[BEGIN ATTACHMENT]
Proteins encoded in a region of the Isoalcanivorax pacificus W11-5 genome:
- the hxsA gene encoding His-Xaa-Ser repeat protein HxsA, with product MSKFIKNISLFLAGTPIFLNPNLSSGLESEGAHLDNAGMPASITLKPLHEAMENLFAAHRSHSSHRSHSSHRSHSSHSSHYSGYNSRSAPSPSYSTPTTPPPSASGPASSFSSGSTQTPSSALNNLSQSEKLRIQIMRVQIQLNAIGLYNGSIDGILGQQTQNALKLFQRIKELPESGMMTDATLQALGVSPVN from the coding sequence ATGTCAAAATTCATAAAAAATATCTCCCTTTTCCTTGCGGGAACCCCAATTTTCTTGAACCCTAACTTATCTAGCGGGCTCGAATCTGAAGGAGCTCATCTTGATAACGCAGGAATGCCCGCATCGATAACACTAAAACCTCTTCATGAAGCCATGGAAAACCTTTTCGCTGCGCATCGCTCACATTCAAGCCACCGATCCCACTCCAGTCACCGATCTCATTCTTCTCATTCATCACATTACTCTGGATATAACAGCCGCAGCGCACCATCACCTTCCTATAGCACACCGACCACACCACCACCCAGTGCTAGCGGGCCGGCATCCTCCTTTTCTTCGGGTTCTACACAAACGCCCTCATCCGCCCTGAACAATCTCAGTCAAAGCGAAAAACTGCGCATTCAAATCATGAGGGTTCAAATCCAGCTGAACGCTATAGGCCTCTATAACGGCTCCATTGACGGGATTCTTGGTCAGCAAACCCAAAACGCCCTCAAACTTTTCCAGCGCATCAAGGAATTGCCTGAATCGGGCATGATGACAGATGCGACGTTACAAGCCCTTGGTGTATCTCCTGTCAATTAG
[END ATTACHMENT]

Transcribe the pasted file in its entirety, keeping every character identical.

Proteins encoded in a region of the Isoalcanivorax pacificus W11-5 genome:
- the hxsA gene encoding His-Xaa-Ser repeat protein HxsA, with product MSKFIKNISLFLAGTPIFLNPNLSSGLESEGAHLDNAGMPASITLKPLHEAMENLFAAHRSHSSHRSHSSHRSHSSHSSHYSGYNSRSAPSPSYSTPTTPPPSASGPASSFSSGSTQTPSSALNNLSQSEKLRIQIMRVQIQLNAIGLYNGSIDGILGQQTQNALKLFQRIKELPESGMMTDATLQALGVSPVN from the coding sequence ATGTCAAAATTCATAAAAAATATCTCCCTTTTCCTTGCGGGAACCCCAATTTTCTTGAACCCTAACTTATCTAGCGGGCTCGAATCTGAAGGAGCTCATCTTGATAACGCAGGAATGCCCGCATCGATAACACTAAAACCTCTTCATGAAGCCATGGAAAACCTTTTCGCTGCGCATCGCTCACATTCAAGCCACCGATCCCACTCCAGTCACCGATCTCATTCTTCTCATTCATCACATTACTCTGGATATAACAGCCGCAGCGCACCATCACCTTCCTATAGCACACCGACCACACCACCACCCAGTGCTAGCGGGCCGGCATCCTCCTTTTCTTCGGGTTCTACACAAACGCCCTCATCCGCCCTGAACAATCTCAGTCAAAGCGAAAAACTGCGCATTCAAATCATGAGGGTTCAAATCCAGCTGAACGCTATAGGCCTCTATAACGGCTCCATTGACGGGATTCTTGGTCAGCAAACCCAAAACGCCCTCAAACTTTTCCAGCGCATCAAGGAATTGCCTGAATCGGGCATGATGACAGATGCGACGTTACAAGCCCTTGGTGTATCTCCTGTCAATTAG